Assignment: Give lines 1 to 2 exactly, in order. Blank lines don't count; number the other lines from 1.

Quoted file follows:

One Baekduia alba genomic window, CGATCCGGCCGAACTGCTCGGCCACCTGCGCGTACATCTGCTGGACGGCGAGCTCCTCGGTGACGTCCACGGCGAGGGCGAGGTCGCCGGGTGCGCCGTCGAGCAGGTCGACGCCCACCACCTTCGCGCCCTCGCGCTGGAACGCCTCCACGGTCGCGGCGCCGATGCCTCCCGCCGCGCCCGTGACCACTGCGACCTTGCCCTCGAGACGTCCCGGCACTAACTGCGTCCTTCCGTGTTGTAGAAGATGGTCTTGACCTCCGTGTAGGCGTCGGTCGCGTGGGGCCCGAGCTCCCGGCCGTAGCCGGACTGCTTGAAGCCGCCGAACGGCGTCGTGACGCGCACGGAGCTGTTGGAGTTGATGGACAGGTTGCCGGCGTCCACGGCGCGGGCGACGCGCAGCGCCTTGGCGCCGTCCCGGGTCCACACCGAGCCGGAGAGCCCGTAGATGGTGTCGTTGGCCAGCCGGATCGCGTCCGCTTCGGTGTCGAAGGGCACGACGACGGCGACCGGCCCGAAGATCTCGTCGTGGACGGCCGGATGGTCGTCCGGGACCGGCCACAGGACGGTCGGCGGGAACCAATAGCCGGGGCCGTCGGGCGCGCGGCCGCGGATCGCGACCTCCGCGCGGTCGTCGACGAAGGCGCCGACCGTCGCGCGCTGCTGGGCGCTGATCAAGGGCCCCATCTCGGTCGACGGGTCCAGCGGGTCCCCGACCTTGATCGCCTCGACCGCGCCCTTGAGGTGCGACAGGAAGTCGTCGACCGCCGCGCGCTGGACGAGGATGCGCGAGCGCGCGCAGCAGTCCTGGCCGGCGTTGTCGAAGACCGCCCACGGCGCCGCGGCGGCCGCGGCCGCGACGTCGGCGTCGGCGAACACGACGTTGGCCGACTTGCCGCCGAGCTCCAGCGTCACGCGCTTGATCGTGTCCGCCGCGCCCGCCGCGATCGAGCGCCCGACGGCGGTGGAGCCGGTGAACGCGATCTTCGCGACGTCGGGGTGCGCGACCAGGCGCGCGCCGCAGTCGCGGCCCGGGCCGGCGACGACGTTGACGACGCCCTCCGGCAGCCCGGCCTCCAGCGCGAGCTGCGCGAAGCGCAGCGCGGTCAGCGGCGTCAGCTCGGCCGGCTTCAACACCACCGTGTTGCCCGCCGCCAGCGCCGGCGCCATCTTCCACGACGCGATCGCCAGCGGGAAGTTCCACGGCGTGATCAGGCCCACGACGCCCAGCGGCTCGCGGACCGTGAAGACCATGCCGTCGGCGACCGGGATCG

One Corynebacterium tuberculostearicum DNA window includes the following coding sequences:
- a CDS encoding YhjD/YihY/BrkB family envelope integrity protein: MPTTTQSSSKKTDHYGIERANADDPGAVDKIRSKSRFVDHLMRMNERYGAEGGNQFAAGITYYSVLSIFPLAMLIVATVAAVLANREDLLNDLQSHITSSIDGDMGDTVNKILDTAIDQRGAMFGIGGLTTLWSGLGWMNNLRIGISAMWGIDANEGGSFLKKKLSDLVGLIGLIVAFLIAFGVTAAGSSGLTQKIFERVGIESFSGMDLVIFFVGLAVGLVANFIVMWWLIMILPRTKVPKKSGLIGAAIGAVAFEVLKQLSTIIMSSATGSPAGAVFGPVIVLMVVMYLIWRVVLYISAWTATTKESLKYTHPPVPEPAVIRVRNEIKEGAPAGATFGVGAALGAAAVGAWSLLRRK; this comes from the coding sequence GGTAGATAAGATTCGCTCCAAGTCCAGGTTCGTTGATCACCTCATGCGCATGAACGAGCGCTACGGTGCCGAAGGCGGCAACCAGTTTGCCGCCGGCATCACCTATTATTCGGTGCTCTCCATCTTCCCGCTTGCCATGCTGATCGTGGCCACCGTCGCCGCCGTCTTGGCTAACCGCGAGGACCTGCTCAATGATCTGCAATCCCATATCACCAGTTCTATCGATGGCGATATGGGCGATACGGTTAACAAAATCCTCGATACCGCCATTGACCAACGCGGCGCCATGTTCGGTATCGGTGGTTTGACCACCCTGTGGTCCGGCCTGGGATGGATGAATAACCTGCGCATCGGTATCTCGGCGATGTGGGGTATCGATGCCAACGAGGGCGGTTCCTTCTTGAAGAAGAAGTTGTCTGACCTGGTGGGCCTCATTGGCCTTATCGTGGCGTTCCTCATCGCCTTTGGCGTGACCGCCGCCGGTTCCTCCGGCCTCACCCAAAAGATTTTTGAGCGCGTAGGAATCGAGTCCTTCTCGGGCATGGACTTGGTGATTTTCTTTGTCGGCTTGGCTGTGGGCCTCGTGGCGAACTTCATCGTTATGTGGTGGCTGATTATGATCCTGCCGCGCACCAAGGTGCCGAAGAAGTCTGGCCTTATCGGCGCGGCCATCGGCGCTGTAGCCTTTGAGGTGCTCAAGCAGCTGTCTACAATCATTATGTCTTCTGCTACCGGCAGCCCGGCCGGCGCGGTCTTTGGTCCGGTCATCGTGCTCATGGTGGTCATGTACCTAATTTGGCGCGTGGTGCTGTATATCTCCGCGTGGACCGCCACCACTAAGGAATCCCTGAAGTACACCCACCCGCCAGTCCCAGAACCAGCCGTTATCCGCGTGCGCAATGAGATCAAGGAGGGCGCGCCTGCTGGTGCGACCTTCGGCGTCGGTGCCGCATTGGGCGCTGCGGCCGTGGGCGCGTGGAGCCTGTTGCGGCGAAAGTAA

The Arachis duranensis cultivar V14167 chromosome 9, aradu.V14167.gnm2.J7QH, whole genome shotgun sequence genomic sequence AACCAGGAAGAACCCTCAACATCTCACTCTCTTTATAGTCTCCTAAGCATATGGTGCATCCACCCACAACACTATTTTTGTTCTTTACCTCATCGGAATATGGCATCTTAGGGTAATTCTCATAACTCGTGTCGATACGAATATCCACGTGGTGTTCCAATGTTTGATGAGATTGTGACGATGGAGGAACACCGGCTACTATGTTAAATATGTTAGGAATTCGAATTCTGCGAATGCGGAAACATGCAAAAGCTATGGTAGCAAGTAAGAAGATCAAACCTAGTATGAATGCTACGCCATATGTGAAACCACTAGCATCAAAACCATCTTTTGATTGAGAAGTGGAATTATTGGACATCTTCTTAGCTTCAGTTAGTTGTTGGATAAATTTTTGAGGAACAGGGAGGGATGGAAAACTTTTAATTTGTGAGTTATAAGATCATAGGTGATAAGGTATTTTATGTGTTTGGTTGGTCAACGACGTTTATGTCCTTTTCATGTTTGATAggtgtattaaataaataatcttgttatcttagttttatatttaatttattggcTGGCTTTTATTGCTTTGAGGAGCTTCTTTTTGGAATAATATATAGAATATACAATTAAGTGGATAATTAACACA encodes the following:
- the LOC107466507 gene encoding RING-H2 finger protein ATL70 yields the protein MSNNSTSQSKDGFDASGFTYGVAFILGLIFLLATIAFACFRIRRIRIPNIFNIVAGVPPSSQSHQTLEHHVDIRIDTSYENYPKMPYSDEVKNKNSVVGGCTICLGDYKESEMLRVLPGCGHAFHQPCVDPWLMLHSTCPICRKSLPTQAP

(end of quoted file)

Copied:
One Baekduia alba genomic window, CGATCCGGCCGAACTGCTCGGCCACCTGCGCGTACATCTGCTGGACGGCGAGCTCCTCGGTGACGTCCACGGCGAGGGCGAGGTCGCCGGGTGCGCCGTCGAGCAGGTCGACGCCCACCACCTTCGCGCCCTCGCGCTGGAACGCCTCCACGGTCGCGGCGCCGATGCCTCCCGCCGCGCCCGTGACCACTGCGACCTTGCCCTCGAGACGTCCCGGCACTAACTGCGTCCTTCCGTGTTGTAGAAGATGGTCTTGACCTCCGTGTAGGCGTCGGTCGCGTGGGGCCCGAGCTCCCGGCCGTAGCCGGACTGCTTGAAGCCGCCGAACGGCGTCGTGACGCGCACGGAGCTGTTGGAGTTGATGGACAGGTTGCCGGCGTCCACGGCGCGGGCGACGCGCAGCGCCTTGGCGCCGTCCCGGGTCCACACCGAGCCGGAGAGCCCGTAGATGGTGTCGTTGGCCAGCCGGATCGCGTCCGCTTCGGTGTCGAAGGGCACGACGACGGCGACCGGCCCGAAGATCTCGTCGTGGACGGCCGGATGGTCGTCCGGGACCGGCCACAGGACGGTCGGCGGGAACCAATAGCCGGGGCCGTCGGGCGCGCGGCCGCGGATCGCGACCTCCGCGCGGTCGTCGACGAAGGCGCCGACCGTCGCGCGCTGCTGGGCGCTGATCAAGGGCCCCATCTCGGTCGACGGGTCCAGCGGGTCCCCGACCTTGATCGCCTCGACCGCGCCCTTGAGGTGCGACAGGAAGTCGTCGACCGCCGCGCGCTGGACGAGGATGCGCGAGCGCGCGCAGCAGTCCTGGCCGGCGTTGTCGAAGACCGCCCACGGCGCCGCGGCGGCCGCGGCCGCGACGTCGGCGTCGGCGAACACGACGTTGGCCGACTTGCCGCCGAGCTCCAGCGTCACGCGCTTGATCGTGTCCGCCGCGCCCGCCGCGATCGAGCGCCCGACGGCGGTGGAGCCGGTGAACGCGATCTTCGCGACGTCGGGGTGCGCGACCAGGCGCGCGCCGCAGTCGCGGCCCGGGCCGGCGACGACGTTGACGACGCCCTCCGGCAGCCCGGCCTCCAGCGCGAGCTGCGCGAAGCGCAGCGCGGTCAGCGGCGTCAGCTCGGCCGGCTTCAACACCACCGTGTTGCCCGCCGCCAGCGCCGGCGCCATCTTCCACGACGCGATCGCCAGCGGGAAGTTCCACGGCGTGATCAGGCCCACGACGCCCAGCGGCTCGCGGACCGTGAAGACCATGCCGTCGGCGACCGGGATCG

One Corynebacterium tuberculostearicum DNA window includes the following coding sequences: